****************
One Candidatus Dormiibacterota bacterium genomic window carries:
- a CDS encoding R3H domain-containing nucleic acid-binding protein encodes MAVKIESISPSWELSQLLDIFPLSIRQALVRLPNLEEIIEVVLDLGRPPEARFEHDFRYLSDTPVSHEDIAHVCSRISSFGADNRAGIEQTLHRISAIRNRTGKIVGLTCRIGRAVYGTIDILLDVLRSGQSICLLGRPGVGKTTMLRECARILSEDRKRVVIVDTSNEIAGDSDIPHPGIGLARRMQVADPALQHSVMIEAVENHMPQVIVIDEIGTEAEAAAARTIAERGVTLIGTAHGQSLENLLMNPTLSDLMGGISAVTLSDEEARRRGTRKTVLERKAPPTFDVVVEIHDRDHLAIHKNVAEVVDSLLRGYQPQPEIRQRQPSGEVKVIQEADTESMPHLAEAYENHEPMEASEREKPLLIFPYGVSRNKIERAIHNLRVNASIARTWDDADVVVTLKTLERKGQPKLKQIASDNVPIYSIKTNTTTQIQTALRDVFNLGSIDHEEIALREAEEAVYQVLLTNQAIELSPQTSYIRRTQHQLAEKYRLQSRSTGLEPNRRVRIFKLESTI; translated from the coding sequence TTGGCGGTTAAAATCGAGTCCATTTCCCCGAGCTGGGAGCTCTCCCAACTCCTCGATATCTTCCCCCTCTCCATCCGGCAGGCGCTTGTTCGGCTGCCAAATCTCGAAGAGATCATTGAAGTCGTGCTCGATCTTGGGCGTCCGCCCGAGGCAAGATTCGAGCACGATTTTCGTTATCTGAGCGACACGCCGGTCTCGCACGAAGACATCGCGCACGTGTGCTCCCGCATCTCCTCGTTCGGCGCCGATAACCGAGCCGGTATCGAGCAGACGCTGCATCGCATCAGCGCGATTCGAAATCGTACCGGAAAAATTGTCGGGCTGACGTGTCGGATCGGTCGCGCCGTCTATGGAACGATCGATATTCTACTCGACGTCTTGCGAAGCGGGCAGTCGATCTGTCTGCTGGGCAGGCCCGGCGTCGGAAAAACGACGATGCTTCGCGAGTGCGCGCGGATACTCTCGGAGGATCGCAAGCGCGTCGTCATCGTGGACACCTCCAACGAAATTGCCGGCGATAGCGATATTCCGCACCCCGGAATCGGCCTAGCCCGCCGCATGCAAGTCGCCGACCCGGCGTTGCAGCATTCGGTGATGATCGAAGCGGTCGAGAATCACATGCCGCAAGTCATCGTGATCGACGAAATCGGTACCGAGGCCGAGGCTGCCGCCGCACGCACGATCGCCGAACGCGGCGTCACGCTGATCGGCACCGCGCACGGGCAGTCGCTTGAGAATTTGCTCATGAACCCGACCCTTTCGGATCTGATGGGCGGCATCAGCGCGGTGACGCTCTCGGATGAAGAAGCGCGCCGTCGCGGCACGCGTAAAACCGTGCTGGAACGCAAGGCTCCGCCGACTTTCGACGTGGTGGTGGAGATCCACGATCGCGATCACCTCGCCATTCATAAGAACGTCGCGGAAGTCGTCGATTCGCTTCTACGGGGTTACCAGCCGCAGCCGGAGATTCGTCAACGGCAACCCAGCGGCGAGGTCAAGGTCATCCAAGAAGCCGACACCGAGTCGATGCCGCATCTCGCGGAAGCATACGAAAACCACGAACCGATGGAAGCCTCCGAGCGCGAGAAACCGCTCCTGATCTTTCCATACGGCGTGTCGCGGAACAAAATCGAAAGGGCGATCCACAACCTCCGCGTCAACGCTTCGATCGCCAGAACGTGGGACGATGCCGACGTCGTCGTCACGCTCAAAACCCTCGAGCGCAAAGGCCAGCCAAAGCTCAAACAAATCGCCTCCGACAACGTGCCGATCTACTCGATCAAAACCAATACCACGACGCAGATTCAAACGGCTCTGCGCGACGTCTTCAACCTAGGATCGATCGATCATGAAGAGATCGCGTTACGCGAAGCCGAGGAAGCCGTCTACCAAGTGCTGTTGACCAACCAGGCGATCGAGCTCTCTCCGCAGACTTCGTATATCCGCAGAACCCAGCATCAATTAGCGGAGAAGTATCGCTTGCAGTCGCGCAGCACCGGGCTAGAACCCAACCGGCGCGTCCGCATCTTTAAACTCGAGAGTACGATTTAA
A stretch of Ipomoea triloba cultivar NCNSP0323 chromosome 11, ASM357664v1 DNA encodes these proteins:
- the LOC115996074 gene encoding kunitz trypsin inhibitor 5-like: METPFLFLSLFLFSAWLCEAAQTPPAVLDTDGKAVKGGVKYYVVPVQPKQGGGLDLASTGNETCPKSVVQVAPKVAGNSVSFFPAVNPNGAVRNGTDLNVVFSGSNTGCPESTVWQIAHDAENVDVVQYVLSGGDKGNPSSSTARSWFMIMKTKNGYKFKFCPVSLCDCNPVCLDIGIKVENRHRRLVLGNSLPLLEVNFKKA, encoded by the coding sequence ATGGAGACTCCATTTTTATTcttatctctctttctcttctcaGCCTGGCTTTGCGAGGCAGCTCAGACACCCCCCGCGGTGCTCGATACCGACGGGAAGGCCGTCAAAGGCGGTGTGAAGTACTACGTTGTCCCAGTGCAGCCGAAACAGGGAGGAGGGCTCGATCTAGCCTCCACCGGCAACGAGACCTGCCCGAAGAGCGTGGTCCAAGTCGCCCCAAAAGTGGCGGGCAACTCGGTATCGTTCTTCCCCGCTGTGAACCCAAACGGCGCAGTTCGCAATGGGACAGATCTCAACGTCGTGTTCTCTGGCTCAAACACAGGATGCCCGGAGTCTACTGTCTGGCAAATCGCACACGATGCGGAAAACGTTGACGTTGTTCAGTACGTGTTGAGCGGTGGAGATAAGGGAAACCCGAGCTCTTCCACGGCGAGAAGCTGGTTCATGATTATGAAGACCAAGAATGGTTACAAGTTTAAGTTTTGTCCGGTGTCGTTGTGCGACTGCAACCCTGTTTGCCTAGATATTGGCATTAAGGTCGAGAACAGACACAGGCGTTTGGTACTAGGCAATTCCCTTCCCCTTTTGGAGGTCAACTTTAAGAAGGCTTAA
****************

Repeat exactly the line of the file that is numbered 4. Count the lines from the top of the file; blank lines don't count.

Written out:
- the LOC115996074 gene encoding kunitz trypsin inhibitor 5-like: METPFLFLSLFLFSAWLCEAAQTPPAVLDTDGKAVKGGVKYYVVPVQPKQGGGLDLASTGNETCPKSVVQVAPKVAGNSVSFFPAVNPNGAVRNGTDLNVVFSGSNTGCPESTVWQIAHDAENVDVVQYVLSGGDKGNPSSSTARSWFMIMKTKNGYKFKFCPVSLCDCNPVCLDIGIKVENRHRRLVLGNSLPLLEVNFKKA, encoded by the coding sequence ATGGAGACTCCATTTTTATTcttatctctctttctcttctcaGCCTGGCTTTGCGAGGCAGCTCAGACACCCCCCGCGGTGCTCGATACCGACGGGAAGGCCGTCAAAGGCGGTGTGAAGTACTACGTTGTCCCAGTGCAGCCGAAACAGGGAGGAGGGCTCGATCTAGCCTCCACCGGCAACGAGACCTGCCCGAAGAGCGTGGTCCAAGTCGCCCCAAAAGTGGCGGGCAACTCGGTATCGTTCTTCCCCGCTGTGAACCCAAACGGCGCAGTTCGCAATGGGACAGATCTCAACGTCGTGTTCTCTGGCTCAAACACAGGATGCCCGGAGTCTACTGTCTGGCAAATCGCACACGATGCGGAAAACGTTGACGTTGTTCAGTACGTGTTGAGCGGTGGAGATAAGGGAAACCCGAGCTCTTCCACGGCGAGAAGCTGGTTCATGATTATGAAGACCAAGAATGGTTACAAGTTTAAGTTTTGTCCGGTGTCGTTGTGCGACTGCAACCCTGTTTGCCTAGATATTGGCATTAAGGTCGAGAACAGACACAGGCGTTTGGTACTAGGCAATTCCCTTCCCCTTTTGGAGGTCAACTTTAAGAAGGCTTAA